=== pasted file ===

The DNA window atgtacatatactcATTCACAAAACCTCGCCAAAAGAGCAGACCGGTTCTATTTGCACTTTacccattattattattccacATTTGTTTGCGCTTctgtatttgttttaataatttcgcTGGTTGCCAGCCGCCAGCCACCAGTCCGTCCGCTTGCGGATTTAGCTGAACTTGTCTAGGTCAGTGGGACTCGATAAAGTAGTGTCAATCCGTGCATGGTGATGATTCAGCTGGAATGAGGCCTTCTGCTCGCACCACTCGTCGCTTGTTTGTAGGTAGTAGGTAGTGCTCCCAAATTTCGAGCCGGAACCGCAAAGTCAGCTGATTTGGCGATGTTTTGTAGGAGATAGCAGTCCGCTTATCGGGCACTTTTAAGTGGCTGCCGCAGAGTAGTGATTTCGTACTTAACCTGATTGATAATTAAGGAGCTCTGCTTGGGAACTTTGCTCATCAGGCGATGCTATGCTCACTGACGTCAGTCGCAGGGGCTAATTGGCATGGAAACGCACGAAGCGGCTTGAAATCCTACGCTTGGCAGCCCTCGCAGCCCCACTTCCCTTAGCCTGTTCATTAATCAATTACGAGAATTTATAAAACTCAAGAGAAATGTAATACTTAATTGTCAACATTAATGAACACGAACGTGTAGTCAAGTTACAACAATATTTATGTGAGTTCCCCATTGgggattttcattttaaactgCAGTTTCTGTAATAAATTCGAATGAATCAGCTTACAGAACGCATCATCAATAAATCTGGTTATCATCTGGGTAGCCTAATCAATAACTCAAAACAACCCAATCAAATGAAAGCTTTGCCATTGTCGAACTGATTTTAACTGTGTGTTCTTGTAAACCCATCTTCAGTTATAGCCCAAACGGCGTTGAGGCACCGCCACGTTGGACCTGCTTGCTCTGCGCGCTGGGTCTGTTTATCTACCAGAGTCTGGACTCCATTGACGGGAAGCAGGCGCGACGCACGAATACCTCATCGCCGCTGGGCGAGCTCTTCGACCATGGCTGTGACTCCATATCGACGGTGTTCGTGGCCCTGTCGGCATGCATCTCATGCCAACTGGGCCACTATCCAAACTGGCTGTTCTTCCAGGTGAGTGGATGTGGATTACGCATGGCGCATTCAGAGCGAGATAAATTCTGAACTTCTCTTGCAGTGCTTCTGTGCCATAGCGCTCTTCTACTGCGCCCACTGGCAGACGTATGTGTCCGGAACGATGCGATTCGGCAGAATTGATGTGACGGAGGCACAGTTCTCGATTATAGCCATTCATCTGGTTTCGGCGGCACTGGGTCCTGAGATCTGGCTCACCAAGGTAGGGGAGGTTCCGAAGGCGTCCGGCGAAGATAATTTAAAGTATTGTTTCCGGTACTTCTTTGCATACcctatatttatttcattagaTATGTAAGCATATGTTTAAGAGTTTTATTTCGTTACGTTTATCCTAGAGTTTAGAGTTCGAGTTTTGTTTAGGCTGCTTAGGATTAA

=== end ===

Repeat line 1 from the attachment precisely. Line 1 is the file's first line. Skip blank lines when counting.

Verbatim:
The DNA window atgtacatatactcATTCACAAAACCTCGCCAAAAGAGCAGACCGGTTCTATTTGCACTTTacccattattattattccacATTTGTTTGCGCTTctgtatttgttttaataatttcgcTGGTTGCCAGCCGCCAGCCACCAGTCCGTCCGCTTGCGGATTTAGCTGAACTTGTCTAGGTCAGTGGGACTCGATAAAGTAGTGTCAATCCGTGCATGGTGATGATTCAGCTGGAATGAGGCCTTCTGCTCGCACCACTCGTCGCTTGTTTGTAGGTAGTAGGTAGTGCTCCCAAATTTCGAGCCGGAACCGCAAAGTCAGCTGATTTGGCGATGTTTTGTAGGAGATAGCAGTCCGCTTATCGGGCACTTTTAAGTGGCTGCCGCAGAGTAGTGATTTCGTACTTAACCTGATTGATAATTAAGGAGCTCTGCTTGGGAACTTTGCTCATCAGGCGATGCTATGCTCACTGACGTCAGTCGCAGGGGCTAATTGGCATGGAAACGCACGAAGCGGCTTGAAATCCTACGCTTGGCAGCCCTCGCAGCCCCACTTCCCTTAGCCTGTTCATTAATCAATTACGAGAATTTATAAAACTCAAGAGAAATGTAATACTTAATTGTCAACATTAATGAACACGAACGTGTAGTCAAGTTACAACAATATTTATGTGAGTTCCCCATTGgggattttcattttaaactgCAGTTTCTGTAATAAATTCGAATGAATCAGCTTACAGAACGCATCATCAATAAATCTGGTTATCATCTGGGTAGCCTAATCAATAACTCAAAACAACCCAATCAAATGAAAGCTTTGCCATTGTCGAACTGATTTTAACTGTGTGTTCTTGTAAACCCATCTTCAGTTATAGCCCAAACGGCGTTGAGGCACCGCCACGTTGGACCTGCTTGCTCTGCGCGCTGGGTCTGTTTATCTACCAGAGTCTGGACTCCATTGACGGGAAGCAGGCGCGACGCACGAATACCTCATCGCCGCTGGGCGAGCTCTTCGACCATGGCTGTGACTCCATATCGACGGTGTTCGTGGCCCTGTCGGCATGCATCTCATGCCAACTGGGCCACTATCCAAACTGGCTGTTCTTCCAGGTGAGTGGATGTGGATTACGCATGGCGCATTCAGAGCGAGATAAATTCTGAACTTCTCTTGCAGTGCTTCTGTGCCATAGCGCTCTTCTACTGCGCCCACTGGCAGACGTATGTGTCCGGAACGATGCGATTCGGCAGAATTGATGTGACGGAGGCACAGTTCTCGATTATAGCCATTCATCTGGTTTCGGCGGCACTGGGTCCTGAGATCTGGCTCACCAAGGTAGGGGAGGTTCCGAAGGCGTCCGGCGAAGATAATTTAAAGTATTGTTTCCGGTACTTCTTTGCATACcctatatttatttcattagaTATGTAAGCATATGTTTAAGAGTTTTATTTCGTTACGTTTATCCTAGAGTTTAGAGTTCGAGTTTTGTTTAGGCTGCTTAGGATTAA